Diabetes is a chronic (life-long) condition characterized by an inefficient way of handling glucose or sugar in the blood. However, diabetes is not a disease of blood glucose, rather a disorder of insulin and leptin signaling.
What is diabetes?
Diabetes (diabetes mellitus) is a metabolism disorder; the way your bodies use digested food for energy. Most food we eat is broken down into glucose; it is the principal source of fuel for your body.
Immediately after the digestion of food, the glucose enters your bloodstream. Your cells use this glucose for energy. However, glucose cannot consume by your cells without the presence of insulin; insulin makes your cells to absorb glucose.
Insulin is a hormone produced by the pancreas. After eating, the pancreas automatically releases enough insulin to move the blood glucose into the cells, as soon as glucose enters the cells blood-glucose drops back.
Diabetes is a condition with a high blood sugar caused by improper glucose metabolism.
A person with diabetes after eating his/her blood glucose elevates too much (hyperglycemia). It is because the body does not produce enough insulin, no insulin, or cells not responding correctly to the insulin. It results in elevated glucose level in the blood even though the blood has plenty of glucose, the cells not able to get essential fuel for energy.
Why is Diabetes Mellitus called so?
The term diabetes is from the Greek word diabaineine refers to a tubular organ that take-in or expels water - excessive urine discharges disease.
In 1675, Thomas Willis added Mellitus (means “honey” in Latin) to the word diabetes and called it as Diabetes Mellitus, which refers to too much of sweet-tasting urine.
Matthew Dobson in 1776 confirmed that diabetic’s urine and blood have excess sugar that contributes to its sweet taste.
History of Diabetes
Ancient diabetes diagnosis – Ancient Indians diagnose diabetes by watching whether ants got attracted to the urine, and they refer to diabetes as sweet urine diseases. Also, Chinese, Korean, and Japanese called in the same manner.
Role of the Pancreas in Diabetes – In 1889, Joseph von Mering and Oskar Minkowski discovered the function of the pancreas in diabetes. They found that after a dog whose pancreas cut removed causes diabetes symptoms and died later.
Insulin produced by Pancreas - In 1910 Sir Edward Albert Sharpey-Schafer confirmed that a shortage of chemically produced by the pancreas is behind the cause of diabetes.
World Diabetes Day – Banting successfully purified hormone insulin from the bovine pancreas, and first effective treatment was on 1922. Banting receives the Nobel Prize in 1923 for this remarkable achievement and honored by celebrating World Diabetes Day on his birthday that is November 14.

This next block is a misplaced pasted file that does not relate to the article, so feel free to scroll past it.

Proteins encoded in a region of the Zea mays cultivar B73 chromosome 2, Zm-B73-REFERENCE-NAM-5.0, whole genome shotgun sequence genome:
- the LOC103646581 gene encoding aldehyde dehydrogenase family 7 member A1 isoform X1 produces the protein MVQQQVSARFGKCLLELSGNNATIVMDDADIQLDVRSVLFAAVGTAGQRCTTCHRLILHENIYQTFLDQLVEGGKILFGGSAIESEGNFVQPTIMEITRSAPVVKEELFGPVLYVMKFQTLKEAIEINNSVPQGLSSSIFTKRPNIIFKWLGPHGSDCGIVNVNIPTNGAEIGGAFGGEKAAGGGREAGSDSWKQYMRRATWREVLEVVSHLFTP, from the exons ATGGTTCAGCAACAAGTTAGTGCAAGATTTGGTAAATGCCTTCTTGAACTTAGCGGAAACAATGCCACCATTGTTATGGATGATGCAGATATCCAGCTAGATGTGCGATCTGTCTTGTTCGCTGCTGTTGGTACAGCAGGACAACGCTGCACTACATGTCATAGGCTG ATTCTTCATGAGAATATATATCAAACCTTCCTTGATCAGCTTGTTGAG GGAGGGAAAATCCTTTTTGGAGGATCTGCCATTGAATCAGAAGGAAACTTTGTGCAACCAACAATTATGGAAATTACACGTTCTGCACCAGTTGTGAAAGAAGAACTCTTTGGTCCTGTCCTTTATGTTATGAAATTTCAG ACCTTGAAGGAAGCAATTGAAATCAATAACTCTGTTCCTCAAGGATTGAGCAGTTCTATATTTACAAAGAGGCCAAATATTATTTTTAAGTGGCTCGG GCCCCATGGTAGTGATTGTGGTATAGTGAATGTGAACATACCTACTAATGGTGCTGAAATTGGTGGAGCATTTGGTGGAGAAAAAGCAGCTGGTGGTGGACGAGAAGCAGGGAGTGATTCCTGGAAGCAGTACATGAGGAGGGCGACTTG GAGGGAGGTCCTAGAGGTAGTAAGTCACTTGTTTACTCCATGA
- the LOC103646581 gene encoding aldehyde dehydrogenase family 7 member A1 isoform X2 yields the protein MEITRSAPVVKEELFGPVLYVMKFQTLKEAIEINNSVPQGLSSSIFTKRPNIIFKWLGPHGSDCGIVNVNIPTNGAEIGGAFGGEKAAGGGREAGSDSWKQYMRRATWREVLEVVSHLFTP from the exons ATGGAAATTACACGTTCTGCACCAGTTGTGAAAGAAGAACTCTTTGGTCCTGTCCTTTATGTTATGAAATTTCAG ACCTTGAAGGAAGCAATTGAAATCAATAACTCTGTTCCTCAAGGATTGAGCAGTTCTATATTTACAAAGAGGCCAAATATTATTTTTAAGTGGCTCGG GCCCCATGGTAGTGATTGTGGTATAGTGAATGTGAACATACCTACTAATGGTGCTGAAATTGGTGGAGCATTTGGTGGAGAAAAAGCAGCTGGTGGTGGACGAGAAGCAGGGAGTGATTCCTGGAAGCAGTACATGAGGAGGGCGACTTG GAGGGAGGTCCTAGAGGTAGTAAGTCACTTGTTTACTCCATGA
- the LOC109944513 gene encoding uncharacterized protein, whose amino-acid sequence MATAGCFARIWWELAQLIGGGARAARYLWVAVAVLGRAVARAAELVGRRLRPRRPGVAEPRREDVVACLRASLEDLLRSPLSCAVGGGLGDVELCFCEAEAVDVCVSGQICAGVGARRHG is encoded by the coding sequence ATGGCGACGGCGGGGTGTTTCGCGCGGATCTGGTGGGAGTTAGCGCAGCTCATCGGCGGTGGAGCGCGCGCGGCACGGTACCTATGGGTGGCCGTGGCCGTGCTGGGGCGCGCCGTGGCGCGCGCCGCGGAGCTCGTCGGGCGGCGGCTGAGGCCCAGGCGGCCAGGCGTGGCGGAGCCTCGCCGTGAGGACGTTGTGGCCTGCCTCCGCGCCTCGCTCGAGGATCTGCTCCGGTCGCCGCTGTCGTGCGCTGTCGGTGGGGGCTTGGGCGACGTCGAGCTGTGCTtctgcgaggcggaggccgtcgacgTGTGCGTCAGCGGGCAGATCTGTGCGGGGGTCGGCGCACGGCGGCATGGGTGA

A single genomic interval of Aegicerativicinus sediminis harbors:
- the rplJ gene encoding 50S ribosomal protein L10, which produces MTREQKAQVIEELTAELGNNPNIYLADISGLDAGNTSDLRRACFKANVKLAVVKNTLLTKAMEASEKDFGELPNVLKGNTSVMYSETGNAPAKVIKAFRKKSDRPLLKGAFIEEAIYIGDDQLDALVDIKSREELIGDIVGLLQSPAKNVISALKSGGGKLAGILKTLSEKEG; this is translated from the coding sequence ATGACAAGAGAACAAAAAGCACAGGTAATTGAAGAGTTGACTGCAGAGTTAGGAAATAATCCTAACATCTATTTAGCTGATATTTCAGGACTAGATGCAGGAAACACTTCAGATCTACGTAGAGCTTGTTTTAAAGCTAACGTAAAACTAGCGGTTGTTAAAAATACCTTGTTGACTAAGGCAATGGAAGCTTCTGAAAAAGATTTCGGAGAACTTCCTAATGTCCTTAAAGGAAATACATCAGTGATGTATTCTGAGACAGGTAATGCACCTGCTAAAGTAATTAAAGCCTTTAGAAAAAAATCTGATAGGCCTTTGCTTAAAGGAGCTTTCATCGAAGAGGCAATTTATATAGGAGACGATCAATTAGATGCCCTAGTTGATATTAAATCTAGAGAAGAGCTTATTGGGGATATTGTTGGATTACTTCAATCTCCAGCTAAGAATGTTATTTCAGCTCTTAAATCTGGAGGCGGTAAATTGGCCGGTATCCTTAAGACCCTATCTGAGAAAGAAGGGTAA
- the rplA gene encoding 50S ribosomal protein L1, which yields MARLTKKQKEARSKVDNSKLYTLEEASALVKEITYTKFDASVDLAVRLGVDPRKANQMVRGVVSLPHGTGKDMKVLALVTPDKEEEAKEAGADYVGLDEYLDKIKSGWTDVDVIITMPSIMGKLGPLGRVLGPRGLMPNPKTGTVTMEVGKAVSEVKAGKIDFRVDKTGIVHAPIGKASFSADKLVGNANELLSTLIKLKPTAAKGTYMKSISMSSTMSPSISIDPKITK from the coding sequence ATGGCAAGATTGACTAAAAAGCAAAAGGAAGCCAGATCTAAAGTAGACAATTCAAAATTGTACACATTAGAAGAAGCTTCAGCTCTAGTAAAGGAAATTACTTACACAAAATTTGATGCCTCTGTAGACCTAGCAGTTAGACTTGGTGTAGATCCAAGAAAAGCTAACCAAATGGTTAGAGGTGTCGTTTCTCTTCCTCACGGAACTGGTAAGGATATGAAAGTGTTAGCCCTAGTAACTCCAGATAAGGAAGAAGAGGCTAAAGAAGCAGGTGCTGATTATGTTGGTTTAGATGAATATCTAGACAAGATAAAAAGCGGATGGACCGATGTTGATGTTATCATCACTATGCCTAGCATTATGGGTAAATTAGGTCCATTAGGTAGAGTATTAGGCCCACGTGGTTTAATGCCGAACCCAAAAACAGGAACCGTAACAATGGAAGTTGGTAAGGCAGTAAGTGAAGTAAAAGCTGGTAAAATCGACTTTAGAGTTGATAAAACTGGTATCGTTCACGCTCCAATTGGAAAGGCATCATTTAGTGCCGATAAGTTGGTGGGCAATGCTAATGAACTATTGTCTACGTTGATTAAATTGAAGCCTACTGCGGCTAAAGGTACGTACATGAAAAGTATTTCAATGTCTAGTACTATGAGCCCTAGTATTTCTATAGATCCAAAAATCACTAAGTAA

The distinction between diabetes types - Sir Harold Percival (Harry) Himsworth, first confirms type 1 and type 2, and it was in 1936 publications.
What is diabetes?
Diabetes is a chronic (long-term) condition characterized by high blood sugar levels due to a problem with the insulin production and way of handling it. There are three main types of diabetes; they are type 1 diabetes, type 2 diabetes, and gestational diabetes.
Worldwide Diabetes Epidemic! Act now to STOP Diabetes.
As of 2016, 422 million people have diabetes worldwide, increased from an estimated 382 million people in 2013 and 108 million in 1980. Globally the diabetes prevalence among adults over 18 years of age has risen from 4.7% in 1980 to 8.5% in 2014.
The WHO estimates diabetes resulted in 1.5 million deaths in 2012 (8th leading cause of death) — another 2.2 million deaths attributed to high blood sugar complications. In 2014, the International Diabetes Federation (IDF) estimated diabetes resulted in 4.9 million deaths worldwide.
What is type 1 diabetes?
Type 1 diabetes is a condition characterized by the body’s inability to produce insulin. Thus, patients with type 1 diabetes require taking insulin shots for the rest of their life. Their failure to produce insulin is most probably due to your immune system mistakenly attacks and destroys the pancreatic beta-cell that produces insulin. Only about 10% of all diabetes is type 1. Type 1 diabetes also referred to as insulin-dependent diabetes or juvenile diabetes.
What is type 2 diabetes?